True or false?
Test your knowledge in the quiz about media freedom.
35 journalists were killed in the world in 2016, and 150 were in prison.
False. In 2016, 49 journalists were killed and 199 were in prison.
Global press freedom declined to its lowest point in 12 years in 2015.
True. In many countries around the world, political, criminal, and terrorist forces have increasingly tried to take control over or silence the media. Many journalists have been threatened and/or violently attacked. In 2015, these problems were most acute in the Middle East.
Two-thirds of all internet users – 67% – live in countries where criticism of the government, military, or ruling family are subject to censorship.
False. Three-thirds of all internet users – 67% – live in countries where criticism of the government, military, or ruling family are censorship.
Globally, 27% of all Internet users live in countries where people have been arrested for publishing, sharing, or merely “liking” content on Facebook.
True. Nearly 3 out of 10 internet users run the risk of being imprisoned, sometimes fined or even flogged, because of what they do on line.
The new Tunisian constitution from 2014 guarantees freedom of expression at all times and in all situations for its citizens.
False. The constitution does guarantee freedom of expression, but also lists circumstances in which restrictions on press freedom would be justified, including, for example, to protect “public morals.”
Tunisian freelance journalists like bloggers and youtubers have to obtain an official press card if they, for example, want to enter the parliament building without a special invitation.
False. Tunisian freelance journalists are not allowed to obtain an official press card. This is only given to employed journalists, which also means that the freelancers lack some of the legal protections that are given to those employed by Tunisian media.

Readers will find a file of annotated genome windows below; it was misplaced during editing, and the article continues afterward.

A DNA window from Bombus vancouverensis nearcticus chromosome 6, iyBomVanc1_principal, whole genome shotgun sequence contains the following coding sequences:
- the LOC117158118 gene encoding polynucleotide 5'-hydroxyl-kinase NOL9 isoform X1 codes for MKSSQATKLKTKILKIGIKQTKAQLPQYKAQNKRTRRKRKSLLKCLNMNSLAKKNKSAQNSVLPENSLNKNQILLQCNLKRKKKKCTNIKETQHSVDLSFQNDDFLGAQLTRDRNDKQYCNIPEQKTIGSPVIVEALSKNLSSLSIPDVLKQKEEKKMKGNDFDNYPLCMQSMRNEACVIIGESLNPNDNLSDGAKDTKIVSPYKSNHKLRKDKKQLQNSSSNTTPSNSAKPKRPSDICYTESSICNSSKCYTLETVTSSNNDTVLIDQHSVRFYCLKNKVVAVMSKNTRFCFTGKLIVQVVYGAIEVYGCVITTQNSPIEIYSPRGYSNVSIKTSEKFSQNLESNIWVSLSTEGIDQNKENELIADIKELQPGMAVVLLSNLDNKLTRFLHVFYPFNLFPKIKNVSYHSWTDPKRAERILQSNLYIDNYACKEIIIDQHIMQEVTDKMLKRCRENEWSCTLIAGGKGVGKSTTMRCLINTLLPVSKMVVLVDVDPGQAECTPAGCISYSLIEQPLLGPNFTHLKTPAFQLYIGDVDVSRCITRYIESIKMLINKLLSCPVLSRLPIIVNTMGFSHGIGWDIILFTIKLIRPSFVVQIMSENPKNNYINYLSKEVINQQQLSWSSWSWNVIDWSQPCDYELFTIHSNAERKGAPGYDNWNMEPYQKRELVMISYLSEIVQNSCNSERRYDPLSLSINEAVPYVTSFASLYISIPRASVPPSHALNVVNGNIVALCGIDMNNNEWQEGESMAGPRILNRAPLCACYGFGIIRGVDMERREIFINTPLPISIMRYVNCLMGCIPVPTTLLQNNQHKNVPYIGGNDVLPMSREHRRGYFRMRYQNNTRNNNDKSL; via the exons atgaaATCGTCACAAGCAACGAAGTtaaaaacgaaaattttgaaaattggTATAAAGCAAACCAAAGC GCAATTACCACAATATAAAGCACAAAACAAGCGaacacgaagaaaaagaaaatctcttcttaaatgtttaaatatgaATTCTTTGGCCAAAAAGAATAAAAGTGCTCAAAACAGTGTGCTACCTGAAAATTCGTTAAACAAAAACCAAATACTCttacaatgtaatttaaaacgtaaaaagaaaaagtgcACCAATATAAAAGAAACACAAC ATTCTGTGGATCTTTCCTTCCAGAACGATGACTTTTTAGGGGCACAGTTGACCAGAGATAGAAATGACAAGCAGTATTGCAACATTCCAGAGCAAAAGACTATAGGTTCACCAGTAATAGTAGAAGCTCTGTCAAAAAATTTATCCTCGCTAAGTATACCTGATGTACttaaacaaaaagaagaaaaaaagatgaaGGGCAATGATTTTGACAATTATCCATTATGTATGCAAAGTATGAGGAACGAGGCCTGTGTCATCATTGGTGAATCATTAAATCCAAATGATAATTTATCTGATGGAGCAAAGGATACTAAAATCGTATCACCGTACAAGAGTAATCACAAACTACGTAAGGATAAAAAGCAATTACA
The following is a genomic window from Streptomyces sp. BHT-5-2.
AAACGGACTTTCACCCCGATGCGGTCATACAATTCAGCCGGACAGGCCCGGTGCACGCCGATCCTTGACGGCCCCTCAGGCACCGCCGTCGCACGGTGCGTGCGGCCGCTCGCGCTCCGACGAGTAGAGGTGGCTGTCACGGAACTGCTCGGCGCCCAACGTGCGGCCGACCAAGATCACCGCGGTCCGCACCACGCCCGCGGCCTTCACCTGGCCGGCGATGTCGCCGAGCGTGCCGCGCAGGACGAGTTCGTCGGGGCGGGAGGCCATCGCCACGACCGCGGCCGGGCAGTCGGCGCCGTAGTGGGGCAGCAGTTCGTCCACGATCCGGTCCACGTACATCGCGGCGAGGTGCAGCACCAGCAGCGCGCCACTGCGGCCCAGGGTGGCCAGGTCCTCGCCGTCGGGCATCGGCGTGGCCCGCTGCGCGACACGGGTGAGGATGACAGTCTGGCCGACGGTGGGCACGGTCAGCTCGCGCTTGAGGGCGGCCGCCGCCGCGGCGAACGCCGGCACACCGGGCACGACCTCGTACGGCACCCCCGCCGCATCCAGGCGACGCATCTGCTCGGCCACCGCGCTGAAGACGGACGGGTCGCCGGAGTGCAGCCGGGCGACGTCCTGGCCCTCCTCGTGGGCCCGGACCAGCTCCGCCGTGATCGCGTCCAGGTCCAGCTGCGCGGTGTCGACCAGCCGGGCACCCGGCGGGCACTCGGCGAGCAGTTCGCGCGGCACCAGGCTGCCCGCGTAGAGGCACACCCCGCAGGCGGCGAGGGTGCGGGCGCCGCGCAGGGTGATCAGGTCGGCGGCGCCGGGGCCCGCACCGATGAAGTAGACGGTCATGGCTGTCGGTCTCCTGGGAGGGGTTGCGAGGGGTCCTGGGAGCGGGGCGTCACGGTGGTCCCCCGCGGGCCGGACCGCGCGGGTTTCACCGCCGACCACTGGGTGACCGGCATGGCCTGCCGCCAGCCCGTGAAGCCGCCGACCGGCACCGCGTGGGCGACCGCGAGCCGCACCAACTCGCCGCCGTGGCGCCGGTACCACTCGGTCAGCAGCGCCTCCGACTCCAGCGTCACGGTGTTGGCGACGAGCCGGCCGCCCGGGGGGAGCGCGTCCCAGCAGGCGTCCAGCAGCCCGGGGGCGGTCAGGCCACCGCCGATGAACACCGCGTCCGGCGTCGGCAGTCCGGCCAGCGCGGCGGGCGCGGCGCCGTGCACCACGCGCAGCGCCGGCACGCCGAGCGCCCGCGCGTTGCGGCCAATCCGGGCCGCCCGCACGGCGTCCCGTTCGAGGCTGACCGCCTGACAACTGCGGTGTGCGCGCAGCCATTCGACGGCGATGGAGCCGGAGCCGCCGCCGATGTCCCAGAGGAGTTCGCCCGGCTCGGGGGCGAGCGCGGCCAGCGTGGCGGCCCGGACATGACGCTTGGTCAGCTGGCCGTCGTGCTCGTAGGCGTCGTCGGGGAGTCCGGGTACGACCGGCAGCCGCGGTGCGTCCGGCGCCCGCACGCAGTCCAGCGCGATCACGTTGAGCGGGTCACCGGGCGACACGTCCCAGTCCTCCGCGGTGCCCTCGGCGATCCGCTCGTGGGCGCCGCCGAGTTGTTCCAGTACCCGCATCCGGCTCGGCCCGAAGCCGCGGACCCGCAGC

All journalists in Tunisia can demand access to documents and information from the state without special permission.
False. Only journalists who hold academic degrees can demand access to documents and information from the state without prior permission from the Interior Ministry.
The media in Tunisia are on the whole free to cover all political parties and leaders without any government interference.
True. The Tunisian press code from 2011 clearly states that the press should be completely free in covering all sides of politics.
Prior to the revolution, the media landscape in Tunisia was dominated by a handful of state-owned outlets and private firms owned by figures tied to the family of former leader Zine el-Abidine Ben Ali and the ruling party.
True. Since 2011, state-owned media have been restructured to include more diverse viewpoints, and many private, independent media outlets have opened to produce print, television, and radio.